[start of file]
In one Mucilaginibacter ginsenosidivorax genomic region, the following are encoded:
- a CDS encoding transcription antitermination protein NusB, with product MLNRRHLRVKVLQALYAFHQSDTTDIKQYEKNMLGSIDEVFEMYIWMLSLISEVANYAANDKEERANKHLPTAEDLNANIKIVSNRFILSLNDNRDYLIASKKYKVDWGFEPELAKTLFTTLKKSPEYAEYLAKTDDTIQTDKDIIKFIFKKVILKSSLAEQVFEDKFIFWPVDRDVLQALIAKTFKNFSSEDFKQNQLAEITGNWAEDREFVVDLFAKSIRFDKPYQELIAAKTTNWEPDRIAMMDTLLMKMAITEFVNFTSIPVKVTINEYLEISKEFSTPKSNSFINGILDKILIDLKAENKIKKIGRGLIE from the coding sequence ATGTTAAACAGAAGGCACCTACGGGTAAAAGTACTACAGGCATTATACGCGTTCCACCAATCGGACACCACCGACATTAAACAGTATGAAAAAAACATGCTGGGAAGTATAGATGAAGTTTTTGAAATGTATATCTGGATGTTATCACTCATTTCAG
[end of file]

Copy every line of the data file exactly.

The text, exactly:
In one Mucilaginibacter ginsenosidivorax genomic region, the following are encoded:
- a CDS encoding transcription antitermination protein NusB, with product MLNRRHLRVKVLQALYAFHQSDTTDIKQYEKNMLGSIDEVFEMYIWMLSLISEVANYAANDKEERANKHLPTAEDLNANIKIVSNRFILSLNDNRDYLIASKKYKVDWGFEPELAKTLFTTLKKSPEYAEYLAKTDDTIQTDKDIIKFIFKKVILKSSLAEQVFEDKFIFWPVDRDVLQALIAKTFKNFSSEDFKQNQLAEITGNWAEDREFVVDLFAKSIRFDKPYQELIAAKTTNWEPDRIAMMDTLLMKMAITEFVNFTSIPVKVTINEYLEISKEFSTPKSNSFINGILDKILIDLKAENKIKKIGRGLIE from the coding sequence ATGTTAAACAGAAGGCACCTACGGGTAAAAGTACTACAGGCATTATACGCGTTCCACCAATCGGACACCACCGACATTAAACAGTATGAAAAAAACATGCTGGGAAGTATAGATGAAGTTTTTGAAATGTATATCTGGATGTTATCACTCATTTCAG